CCS: Great in theory, but in practice?

In theory, carbon capture would allow energy producers to continue to burn fossil fuels while meeting emissions targets. In practice, the technology is expensive and unproven.

European policymakers face a difficult decision on building carbon capture and storage (CCS) – saving money in the long run requires spending more upfront.

CCS captures carbon dioxide emissions from a fossil fuel power plant and then pipes it to an underground storage site such as a depleted gas or oil reservoir.

In theory, CCS would allow energy producers to continue to burn fossil fuels and still meet carbon emission targets. In practice, the technology is expensive and unproven.

Clustering a number power plants at one end of a central pipeline and multiple storage sites at the other end would save money over the long-term. More savings could from using CO2 to help produce oil from aging wells, which would generate revenue to help cover the costs.

Not only are starting costs higher but also these options entail a risk that the bigger and longer pipelines required would never be fully used if the technology fails to prove itself.

Britain's Department of Energy and Climate Change published a report last week on the potential for reducing the costs of CCS, drafted by an advisory group it established a year. ("The Potential For Reducing The Costs of CCS in The UK", May 2013)

The report found two main options for near-term cost cuts but concluded that even after these savings, CCS would require some kind of government subsidy through the 2020s.


One cost-cutting option would be to cluster CCS projects into hubs, which would allow the sharing of pipeline and storage infrastructure.

"Virtually all of the CCS projects proposed in the UK to date are based on isolated full-chain schemes in which a single power station is connected via a single dedicated CO2 pipeline to a storage site in the UK Continental Shelf," it said.

"Leveraging early CO2 infrastructure, if it is designed correctly, can reduce the incremental cost of transport and storage substantially for later projects."

The report estimated that clustering would reduce storage costs from around £25 ($38) per megawatt-hour in early projects to £5-£10/MWh. That compares with total CCS costs estimated at £161/MWh before any savings.

Transport costs could drop from £18-£23/MWh for early projects carrying 1-2 million tonnes of CO2 per year to £5-£10 pounds/MWh for large, full pipelines carrying 5-10 million tonnes, the report estimated.

A report published last year by consultants Mott MacDonald summed up the benefits and risks from investing more, earlier in outsized infrastructure. ("Potential cost reductions in CCS in the power sector", May 2012)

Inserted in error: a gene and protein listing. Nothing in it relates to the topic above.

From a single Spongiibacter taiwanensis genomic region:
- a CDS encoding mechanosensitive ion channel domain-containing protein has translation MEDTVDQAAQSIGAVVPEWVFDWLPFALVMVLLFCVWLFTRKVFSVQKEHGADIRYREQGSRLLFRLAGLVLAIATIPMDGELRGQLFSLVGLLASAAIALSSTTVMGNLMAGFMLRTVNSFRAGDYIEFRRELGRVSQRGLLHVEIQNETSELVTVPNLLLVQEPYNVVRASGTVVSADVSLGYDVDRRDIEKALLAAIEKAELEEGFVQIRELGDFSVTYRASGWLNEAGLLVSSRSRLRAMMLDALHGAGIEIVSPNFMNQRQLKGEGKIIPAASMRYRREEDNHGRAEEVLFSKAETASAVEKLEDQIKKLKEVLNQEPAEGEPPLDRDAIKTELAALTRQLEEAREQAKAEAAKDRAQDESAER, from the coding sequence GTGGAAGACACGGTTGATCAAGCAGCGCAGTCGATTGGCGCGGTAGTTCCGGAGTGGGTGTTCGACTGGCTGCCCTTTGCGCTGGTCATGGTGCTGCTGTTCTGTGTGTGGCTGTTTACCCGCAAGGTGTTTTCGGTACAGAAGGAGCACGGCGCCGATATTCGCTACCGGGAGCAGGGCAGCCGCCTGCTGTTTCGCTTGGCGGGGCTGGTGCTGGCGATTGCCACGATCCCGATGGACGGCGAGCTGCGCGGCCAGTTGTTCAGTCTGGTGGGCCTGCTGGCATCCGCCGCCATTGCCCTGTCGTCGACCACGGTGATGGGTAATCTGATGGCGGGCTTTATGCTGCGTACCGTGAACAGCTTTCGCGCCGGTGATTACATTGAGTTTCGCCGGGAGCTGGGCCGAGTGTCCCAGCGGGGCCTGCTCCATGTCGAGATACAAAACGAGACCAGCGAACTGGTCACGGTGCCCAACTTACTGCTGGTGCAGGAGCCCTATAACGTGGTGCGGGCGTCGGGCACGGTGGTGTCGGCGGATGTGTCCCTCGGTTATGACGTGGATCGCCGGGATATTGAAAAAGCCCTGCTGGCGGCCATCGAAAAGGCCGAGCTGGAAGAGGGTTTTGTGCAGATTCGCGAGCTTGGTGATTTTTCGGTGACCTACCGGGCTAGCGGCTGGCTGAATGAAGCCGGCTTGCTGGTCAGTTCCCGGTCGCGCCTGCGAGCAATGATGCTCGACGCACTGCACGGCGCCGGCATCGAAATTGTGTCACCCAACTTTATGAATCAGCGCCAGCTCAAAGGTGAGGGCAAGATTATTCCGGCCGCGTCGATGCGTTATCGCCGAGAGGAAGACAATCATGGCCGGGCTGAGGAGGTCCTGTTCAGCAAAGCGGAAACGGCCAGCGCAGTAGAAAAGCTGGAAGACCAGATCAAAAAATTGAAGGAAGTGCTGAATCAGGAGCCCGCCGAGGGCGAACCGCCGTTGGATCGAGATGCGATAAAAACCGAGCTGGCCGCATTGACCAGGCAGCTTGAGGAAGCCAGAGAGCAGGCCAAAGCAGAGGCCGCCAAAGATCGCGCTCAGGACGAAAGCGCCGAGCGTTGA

"In principle, additional sources can be added in the future, provided CO2 pipeline capacity is sized and designed accordingly. A coordinated network approach can then lower the barriers of entry for all participating CCS projects, including for emitters who subsequently do not have to develop their own separate transportation and storage solutions," it said.

"These benefits arising from economies of scale need to be weighed against the risk of being left with an underutilised or stranded asset. This means that the development of transport and storage clusters needs to be carefully coordinated with capture."

Enhanced oil recovery

Another way to cut costs is to use the CO2 to force out the dregs of crude oil from nearly depleted fields, through the enhanced oil recovery process (EOR).

It would require greater upfront investment, by comparison with non-EOR CCS, to build longer pipelines to transport the CO2 to suitable oilfields. Such a project may need a cluster of at least 10 oilfields to be economic, according to an industry source.

But Britain last October dumped the only EOR proposal when it put together a short list of projects for CCS funding, presumably on the basis that it was too expensive.

The rejected Don Valley EOR project proposed to transport the CO2 400 km to two North Sea oil fields.

As for the two that made it to the short list, the Peterhead project in north-east Scotland would involve a 100 km pipeline to a depleted gas reservoir, and the White Rose project in eastern England a roughly 165 km line to a saline aquifer.

The advantage of EOR clearly is that it would generate oil revenue, which could pay for the entire CO2 storage and possibly some transport costs, Thursday's report estimated.

"(The) potential additional EOR benefit is in the range of £5-£12/MWh for gas CCS and £10-£26/MWh for coal CCS," it estimated.

It appears that Britain is still far from grasping the nettle of large, upfront costs, even though they would cut costs over the longer term.

The implication is that CCS development will remain piecemeal and more expensive, with a slower larger rollout, if at all.

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